If valid, the contents of each SAT entry 51 point to a scheduling list 47. The contents of each (non-empty) entry in a scheduling list 47 consists of an input queue number. Each input queue number points to a input queue descriptor which contains state information that is specific to a particular connection. Each input queue descriptor, in turn, points to the head and the tail of a corresponding input queue 26, which contains data cells for transmission through the switch Data Crossbar 10.

If a SAT entry 51 does not contain a pointer to a scheduling list, i.e. the SAT entry 51 is set to zero, then the corresponding cell time slot 50 in the SAT 20 has not been allocated and that cell time slot 50 is available for dynamic bandwidth. Also, if a SAT entry 51 does contain a pointer to a scheduling list 47 but no queue number is listed in scheduling list 47, then there are no data cells presently available for transmission and the corresponding cell time slot 50 is also available for dynamic bandwidth.

FIG. 3 illustrates a multipoint-to-point switching scenario, i.e., transmission from multiple input queues 26 to a single output queue 28. As previously described, each output queue 28 has a threshold, and an XON message is sent from an output port 16 to an input port processor 14 when an output queue 28 drains below that threshold. In multipoint-to-point operation, the XON threshold of an output queue 28 is dynamically set to reserve enough output buffering for multiple input queues 26 to transmit to the output queue 28. For example, if four input queues 26 are transmitting data cells, the threshold is set to four so that the output queue 28 will have sufficient output buffering to receive all four of the data cells contemporaneously in serial fashion.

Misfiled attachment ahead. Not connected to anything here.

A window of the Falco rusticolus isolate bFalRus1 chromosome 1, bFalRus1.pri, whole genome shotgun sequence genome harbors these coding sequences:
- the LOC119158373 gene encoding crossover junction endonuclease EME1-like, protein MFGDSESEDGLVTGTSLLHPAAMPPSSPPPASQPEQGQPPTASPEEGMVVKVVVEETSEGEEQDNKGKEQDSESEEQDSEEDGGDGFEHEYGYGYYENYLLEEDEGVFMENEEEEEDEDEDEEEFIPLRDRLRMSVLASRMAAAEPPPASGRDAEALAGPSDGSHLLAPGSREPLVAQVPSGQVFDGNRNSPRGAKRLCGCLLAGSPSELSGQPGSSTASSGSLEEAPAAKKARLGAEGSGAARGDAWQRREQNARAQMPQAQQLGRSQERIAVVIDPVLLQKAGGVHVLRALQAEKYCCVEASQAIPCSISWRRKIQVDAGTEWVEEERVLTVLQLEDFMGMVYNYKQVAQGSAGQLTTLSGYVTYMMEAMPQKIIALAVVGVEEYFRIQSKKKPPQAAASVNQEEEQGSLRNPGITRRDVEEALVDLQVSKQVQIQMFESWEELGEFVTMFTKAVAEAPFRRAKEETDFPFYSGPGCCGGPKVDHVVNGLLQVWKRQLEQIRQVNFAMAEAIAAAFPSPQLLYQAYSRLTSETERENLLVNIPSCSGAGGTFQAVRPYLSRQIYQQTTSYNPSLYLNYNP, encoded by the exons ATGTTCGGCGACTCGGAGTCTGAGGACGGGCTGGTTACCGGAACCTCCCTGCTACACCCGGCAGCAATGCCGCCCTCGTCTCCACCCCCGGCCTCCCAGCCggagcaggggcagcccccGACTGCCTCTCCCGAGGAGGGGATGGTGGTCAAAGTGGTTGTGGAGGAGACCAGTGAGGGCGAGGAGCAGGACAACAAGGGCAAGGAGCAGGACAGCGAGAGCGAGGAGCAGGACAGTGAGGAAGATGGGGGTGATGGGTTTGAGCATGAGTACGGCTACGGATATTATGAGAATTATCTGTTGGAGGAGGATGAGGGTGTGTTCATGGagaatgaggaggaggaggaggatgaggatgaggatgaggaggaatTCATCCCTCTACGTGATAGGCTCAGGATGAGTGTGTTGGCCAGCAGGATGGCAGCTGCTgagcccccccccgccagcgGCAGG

Referring now to FIGS. 1 and 3, in the case of multipoint-to-point connections, the XON Crossbar 46 is used to broadcast to every input port processor 14 in the switch 1, regardless of whether or not any particular input port processor 14 is transmitting to the output queue 28 asserting the broadcast. For the broadcast, the MTC 18 transmits a reverse broadcast channel number on behalf of the output port 16. The receiving MTC 18 then performs a reverse broadcast channel to scheduling list number look-up to determine which scheduling list 47 to enable. Any input port processor 14 without an input queue 26 transmitting to that particular output queue 28 is unaffected by the broadcast XON message since the reverse broadcast channel number look-up entry will be marked invalid.